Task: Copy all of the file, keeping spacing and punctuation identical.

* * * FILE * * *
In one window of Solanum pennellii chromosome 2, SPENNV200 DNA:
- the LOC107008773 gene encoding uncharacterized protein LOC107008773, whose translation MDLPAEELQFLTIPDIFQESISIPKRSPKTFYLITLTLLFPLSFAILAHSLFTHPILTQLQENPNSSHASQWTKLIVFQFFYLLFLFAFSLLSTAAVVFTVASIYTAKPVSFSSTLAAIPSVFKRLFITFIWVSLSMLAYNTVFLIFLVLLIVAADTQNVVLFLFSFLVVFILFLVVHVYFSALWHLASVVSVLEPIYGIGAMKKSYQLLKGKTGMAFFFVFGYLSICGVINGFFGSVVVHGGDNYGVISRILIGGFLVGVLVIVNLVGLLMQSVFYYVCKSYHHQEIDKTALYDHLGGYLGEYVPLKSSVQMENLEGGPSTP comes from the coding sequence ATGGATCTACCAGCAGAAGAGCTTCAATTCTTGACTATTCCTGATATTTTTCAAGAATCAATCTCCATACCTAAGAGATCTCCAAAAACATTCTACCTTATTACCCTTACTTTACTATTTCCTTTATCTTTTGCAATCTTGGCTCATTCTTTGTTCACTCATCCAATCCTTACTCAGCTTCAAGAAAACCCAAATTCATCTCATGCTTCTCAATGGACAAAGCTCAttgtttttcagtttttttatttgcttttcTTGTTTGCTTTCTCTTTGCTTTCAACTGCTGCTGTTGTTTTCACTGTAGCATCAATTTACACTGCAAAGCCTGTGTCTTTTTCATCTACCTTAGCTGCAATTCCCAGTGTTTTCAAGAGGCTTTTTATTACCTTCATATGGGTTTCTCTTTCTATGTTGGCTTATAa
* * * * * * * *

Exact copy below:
In one window of Solanum pennellii chromosome 2, SPENNV200 DNA:
- the LOC107008773 gene encoding uncharacterized protein LOC107008773, whose translation MDLPAEELQFLTIPDIFQESISIPKRSPKTFYLITLTLLFPLSFAILAHSLFTHPILTQLQENPNSSHASQWTKLIVFQFFYLLFLFAFSLLSTAAVVFTVASIYTAKPVSFSSTLAAIPSVFKRLFITFIWVSLSMLAYNTVFLIFLVLLIVAADTQNVVLFLFSFLVVFILFLVVHVYFSALWHLASVVSVLEPIYGIGAMKKSYQLLKGKTGMAFFFVFGYLSICGVINGFFGSVVVHGGDNYGVISRILIGGFLVGVLVIVNLVGLLMQSVFYYVCKSYHHQEIDKTALYDHLGGYLGEYVPLKSSVQMENLEGGPSTP comes from the coding sequence ATGGATCTACCAGCAGAAGAGCTTCAATTCTTGACTATTCCTGATATTTTTCAAGAATCAATCTCCATACCTAAGAGATCTCCAAAAACATTCTACCTTATTACCCTTACTTTACTATTTCCTTTATCTTTTGCAATCTTGGCTCATTCTTTGTTCACTCATCCAATCCTTACTCAGCTTCAAGAAAACCCAAATTCATCTCATGCTTCTCAATGGACAAAGCTCAttgtttttcagtttttttatttgcttttcTTGTTTGCTTTCTCTTTGCTTTCAACTGCTGCTGTTGTTTTCACTGTAGCATCAATTTACACTGCAAAGCCTGTGTCTTTTTCATCTACCTTAGCTGCAATTCCCAGTGTTTTCAAGAGGCTTTTTATTACCTTCATATGGGTTTCTCTTTCTATGTTGGCTTATAa